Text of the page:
P.S. What you described about electrical problems - I had exactly those symptoms too (on that Volkswagen, as it happened, after a long dry spell water had got into the vehicle) - problem was the voltage regulator - part not too much bigger than a cigarette packet - spent heaps trying to find and fix the problem - eventually a specialist auto-electrician (yes!) found the problem and replaced the part for about $25 (a while ago, I'll admit, but the point is he charged about 10% of what I'd already paid - sometimes if you've got a special problem a specialist is your best answer. We do these silly things so you don't have to (with credit to Jerry Pournelle)).
-- Don Armstrong (firstname.lastname@example.org), November 17, 2001.
Buy one of the Subaru wagons from 1985 - 1994. I am referring to the boxier models like the GL, DL or Loyales. I had 1985 wagon and now have a 1993 Loyale wagon. My Loyale is a 4WD with high ground clearance, a 1.8L four cylinder and manual transmisssion. Believe it or not but you can actually fit a sheet of 4x8 plywood/sheetrock in the back. You can load it to the top and it will still pull. No speed demon but lots of pull. I use it to transport my 20 foot dory and trailer and it has no problem dragging the boat up the slipway at the end of each trip on the bay. If you live in the country, have to endure snow or mud and like to pull/carry a lot of stuff then an older Subaru wagon is for you. Oh yeah, I almost forgot to mention that their engines run forever - has a lot to do with use of horizontally opposed pistons as opposed to the "inline" or "V" configurations found on most vehicles. (Look no further than Porsche to see another car maker using "flat" engines"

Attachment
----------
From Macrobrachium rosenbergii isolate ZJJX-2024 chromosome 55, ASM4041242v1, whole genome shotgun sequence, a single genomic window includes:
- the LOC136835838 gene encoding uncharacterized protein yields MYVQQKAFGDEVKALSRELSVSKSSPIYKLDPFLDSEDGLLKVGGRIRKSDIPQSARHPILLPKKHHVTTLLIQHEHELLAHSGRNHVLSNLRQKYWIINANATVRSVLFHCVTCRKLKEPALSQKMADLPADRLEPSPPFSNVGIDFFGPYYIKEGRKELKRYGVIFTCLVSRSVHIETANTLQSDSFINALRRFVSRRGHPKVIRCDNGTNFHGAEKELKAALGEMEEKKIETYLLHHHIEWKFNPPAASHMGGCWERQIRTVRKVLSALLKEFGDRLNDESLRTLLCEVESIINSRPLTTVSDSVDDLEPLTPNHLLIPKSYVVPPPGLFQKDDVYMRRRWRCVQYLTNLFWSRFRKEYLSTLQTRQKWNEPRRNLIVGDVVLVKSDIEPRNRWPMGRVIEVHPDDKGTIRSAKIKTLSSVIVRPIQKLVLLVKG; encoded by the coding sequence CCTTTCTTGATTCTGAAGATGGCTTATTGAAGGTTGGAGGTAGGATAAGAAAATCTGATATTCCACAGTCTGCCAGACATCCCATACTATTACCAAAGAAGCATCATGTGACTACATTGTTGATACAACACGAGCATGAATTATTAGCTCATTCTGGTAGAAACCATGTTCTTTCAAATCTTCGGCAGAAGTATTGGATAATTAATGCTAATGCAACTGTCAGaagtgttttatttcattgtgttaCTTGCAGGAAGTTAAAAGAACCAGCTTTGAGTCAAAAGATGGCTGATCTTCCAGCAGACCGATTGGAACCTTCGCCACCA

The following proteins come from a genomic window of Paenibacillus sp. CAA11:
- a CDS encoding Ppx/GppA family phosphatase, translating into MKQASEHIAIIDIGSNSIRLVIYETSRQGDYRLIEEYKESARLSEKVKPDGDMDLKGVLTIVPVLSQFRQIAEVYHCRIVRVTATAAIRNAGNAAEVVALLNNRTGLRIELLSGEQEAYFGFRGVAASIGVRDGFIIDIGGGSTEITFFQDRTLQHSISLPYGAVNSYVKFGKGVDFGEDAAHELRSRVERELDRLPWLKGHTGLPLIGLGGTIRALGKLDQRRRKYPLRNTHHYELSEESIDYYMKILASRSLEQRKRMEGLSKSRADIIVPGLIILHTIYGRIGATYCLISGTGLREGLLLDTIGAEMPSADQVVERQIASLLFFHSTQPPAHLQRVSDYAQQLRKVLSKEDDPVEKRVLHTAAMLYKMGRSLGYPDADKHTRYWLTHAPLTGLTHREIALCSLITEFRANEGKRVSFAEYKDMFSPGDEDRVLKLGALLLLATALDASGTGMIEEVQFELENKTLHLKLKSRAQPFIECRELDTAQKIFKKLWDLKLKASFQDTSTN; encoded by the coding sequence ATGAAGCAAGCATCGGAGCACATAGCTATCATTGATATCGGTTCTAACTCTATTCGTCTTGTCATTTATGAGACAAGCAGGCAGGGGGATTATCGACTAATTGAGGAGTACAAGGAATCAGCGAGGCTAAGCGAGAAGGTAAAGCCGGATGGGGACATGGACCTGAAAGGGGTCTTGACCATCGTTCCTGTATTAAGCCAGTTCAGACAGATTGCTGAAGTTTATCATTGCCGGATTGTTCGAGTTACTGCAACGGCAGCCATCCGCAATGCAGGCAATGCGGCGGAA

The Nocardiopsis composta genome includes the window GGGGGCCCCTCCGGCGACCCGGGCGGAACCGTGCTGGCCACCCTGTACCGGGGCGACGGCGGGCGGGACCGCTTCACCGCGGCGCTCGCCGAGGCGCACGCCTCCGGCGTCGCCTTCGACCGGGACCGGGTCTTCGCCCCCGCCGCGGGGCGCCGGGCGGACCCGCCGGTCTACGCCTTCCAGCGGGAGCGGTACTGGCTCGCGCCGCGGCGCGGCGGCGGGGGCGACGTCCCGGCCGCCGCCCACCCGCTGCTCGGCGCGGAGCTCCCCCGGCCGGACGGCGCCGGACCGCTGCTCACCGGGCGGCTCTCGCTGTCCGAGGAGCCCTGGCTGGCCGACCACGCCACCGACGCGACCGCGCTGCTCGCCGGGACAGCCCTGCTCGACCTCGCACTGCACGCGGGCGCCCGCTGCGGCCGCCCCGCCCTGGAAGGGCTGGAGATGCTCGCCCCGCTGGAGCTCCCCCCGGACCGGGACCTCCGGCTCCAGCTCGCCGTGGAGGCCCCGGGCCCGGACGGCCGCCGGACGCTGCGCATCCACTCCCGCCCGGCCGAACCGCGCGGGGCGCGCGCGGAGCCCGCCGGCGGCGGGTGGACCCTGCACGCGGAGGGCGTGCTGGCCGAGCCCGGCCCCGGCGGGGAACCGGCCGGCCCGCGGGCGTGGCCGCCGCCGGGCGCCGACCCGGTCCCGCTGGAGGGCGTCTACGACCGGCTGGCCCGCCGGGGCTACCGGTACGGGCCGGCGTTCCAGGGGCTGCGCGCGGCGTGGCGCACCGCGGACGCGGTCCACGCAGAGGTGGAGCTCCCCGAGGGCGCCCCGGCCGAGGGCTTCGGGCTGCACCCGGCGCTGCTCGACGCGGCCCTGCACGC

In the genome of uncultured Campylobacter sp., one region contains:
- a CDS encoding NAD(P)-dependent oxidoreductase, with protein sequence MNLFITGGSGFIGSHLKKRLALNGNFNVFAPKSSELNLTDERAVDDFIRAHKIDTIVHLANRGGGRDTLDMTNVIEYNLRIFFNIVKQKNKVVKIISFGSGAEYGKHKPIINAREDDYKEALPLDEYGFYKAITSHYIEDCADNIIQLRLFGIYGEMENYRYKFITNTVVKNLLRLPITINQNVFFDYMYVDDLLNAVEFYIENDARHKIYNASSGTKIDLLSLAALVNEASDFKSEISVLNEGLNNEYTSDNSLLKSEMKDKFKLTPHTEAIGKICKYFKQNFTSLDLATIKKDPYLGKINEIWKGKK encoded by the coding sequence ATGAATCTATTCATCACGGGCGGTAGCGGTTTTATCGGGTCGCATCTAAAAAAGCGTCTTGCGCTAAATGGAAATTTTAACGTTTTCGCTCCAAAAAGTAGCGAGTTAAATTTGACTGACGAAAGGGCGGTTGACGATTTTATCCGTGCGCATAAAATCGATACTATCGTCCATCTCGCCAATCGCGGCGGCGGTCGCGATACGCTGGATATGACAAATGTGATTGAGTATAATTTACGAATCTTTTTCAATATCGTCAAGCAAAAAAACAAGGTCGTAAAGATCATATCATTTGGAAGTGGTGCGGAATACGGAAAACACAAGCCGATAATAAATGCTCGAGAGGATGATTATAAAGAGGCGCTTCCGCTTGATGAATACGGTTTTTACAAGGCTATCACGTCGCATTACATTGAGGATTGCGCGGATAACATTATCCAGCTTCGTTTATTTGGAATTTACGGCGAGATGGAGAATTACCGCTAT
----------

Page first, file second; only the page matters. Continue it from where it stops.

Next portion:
-- Sean (email@example.com), November 19, 2001.
Ask and ye shall recieve (this happens to me so much I almost expect it anymore) - our library magazine recycle bin (prime hunting ground for fun stuff) turned up a latest edition of COnsumer Reports buyers guide, complete with used car reliablity info. I love it when that happens.
-- Soni (firstname.lastname@example.org), November 19, 2001.